Immigrant Daughters Navigate Controversial Women's Issues

Dec 13, 2017

At the Bread of Life Christian Church in rural Christian County, Missouri, older women usually cover their hair; this is one tradition many younger women are not following.
Credit Ryan Welch / KSMU Radio

Editor's note:  The names in this story have been changed because the sources were concerned about privacy. 

A young woman, whom we're calling Elena, is sitting with her friend in a coffee shop in downtown Springfield.  

Elena's parents are from the former Soviet Union and immigrated to the United States before she was born.

“It’s very common for, like, Russian girls to get married very young and, like, stay in the household,” Elena said.

Men usually are expected to earn the income in her family, she said.

She admires the women who have gone before her, but she’s not so sure she wants their traditional lifestyle. 

Many of the older Russian women dress conservatively and cover their hair with a scarf, at least in church.But this fall, she chose to dye her hair bright, ombrey purple.

And her friend, whom we're calling Nina, is one of seven kids – but she’s not about to marry or start a family of her own.  Instead, she likes to push the bar by asking questions about controversial topics about women's rights and equality.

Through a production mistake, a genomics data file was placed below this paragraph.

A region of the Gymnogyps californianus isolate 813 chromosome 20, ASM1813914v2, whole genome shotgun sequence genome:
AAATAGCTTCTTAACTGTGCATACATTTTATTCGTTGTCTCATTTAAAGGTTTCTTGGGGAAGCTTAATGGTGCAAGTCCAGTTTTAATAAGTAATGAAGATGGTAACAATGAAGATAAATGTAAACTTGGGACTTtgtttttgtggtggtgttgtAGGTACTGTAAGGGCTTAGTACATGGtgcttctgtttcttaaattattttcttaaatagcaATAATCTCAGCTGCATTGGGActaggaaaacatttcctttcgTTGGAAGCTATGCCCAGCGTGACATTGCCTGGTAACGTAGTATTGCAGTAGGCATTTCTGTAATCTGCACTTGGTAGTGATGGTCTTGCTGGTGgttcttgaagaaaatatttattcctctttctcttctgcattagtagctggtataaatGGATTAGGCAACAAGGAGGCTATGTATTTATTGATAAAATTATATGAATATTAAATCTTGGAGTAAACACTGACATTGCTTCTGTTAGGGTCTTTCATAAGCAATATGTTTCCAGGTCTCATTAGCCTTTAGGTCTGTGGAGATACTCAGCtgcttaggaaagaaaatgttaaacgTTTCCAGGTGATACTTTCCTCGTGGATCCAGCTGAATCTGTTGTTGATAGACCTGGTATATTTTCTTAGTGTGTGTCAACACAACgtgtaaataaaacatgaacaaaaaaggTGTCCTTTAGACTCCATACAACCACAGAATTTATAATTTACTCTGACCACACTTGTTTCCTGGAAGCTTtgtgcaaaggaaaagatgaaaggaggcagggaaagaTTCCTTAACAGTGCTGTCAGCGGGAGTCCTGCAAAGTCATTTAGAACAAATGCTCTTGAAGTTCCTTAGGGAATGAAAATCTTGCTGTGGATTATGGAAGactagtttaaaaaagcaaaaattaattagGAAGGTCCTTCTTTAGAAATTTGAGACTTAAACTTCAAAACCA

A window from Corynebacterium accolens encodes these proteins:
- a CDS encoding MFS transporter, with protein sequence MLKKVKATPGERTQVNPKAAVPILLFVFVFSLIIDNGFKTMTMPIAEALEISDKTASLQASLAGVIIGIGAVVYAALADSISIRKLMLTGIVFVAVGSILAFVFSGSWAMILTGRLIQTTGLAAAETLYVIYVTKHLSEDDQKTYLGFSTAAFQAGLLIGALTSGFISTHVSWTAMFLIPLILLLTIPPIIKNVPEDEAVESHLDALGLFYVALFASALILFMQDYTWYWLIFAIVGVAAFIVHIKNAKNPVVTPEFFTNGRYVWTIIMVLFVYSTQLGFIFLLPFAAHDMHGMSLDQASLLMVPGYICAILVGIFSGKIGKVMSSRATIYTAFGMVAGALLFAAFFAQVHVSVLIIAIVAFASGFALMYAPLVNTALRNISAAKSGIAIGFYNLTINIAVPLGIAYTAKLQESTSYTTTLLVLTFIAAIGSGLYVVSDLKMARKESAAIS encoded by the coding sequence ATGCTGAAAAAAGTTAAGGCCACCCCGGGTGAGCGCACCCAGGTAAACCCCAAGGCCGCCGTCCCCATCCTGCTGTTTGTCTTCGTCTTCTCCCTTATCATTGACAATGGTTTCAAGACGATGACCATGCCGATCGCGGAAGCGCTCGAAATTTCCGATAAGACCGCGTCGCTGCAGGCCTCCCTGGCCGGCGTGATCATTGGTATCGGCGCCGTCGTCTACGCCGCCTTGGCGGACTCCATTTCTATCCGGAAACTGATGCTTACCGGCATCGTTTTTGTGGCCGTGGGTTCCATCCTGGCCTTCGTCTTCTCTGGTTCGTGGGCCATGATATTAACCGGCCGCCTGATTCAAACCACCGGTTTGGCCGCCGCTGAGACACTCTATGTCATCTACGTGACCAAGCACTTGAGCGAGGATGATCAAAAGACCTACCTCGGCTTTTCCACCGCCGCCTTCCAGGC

The weekend before our interview, she had an argument with a couple about this topic, she said.

"And they were making fun of me because I’m for equality," Nina said.

The couple told her she had an "unmarriageable personality" because of her views, she said.

Nina struggles with what she sees as a strong patriarchal culture in the Russian speaking community here.  The 2016 Presidential election was one example of that, she said.  

There was at least one elder in her community that declared a woman was not fit to be a leader, she said.

The more religious women we talked to in the Ozarks' pocket of Russian-speaking families told us they’re very happy to be mothers and wives, rather than pursuing a career outside the home. They see their role as important and pleasing to God.

“I’m an assertive personality.  I will take my stand on issues, you know? And to them, that’s just such a no-no,” Nina said.

Elena says many of the Russian-speaking families who ended up in the Ozarks came here because they are religious—and this is a conservative part of the country.

There’s a lot of pressure, she says, for young women like her to stick closer to her Russian-speaking roots.  But she says she’s got other plans.  She’s dating an American—he’s an Agnostic, which her parents aren’t thrilled about—and she thinks she might give law school a shot.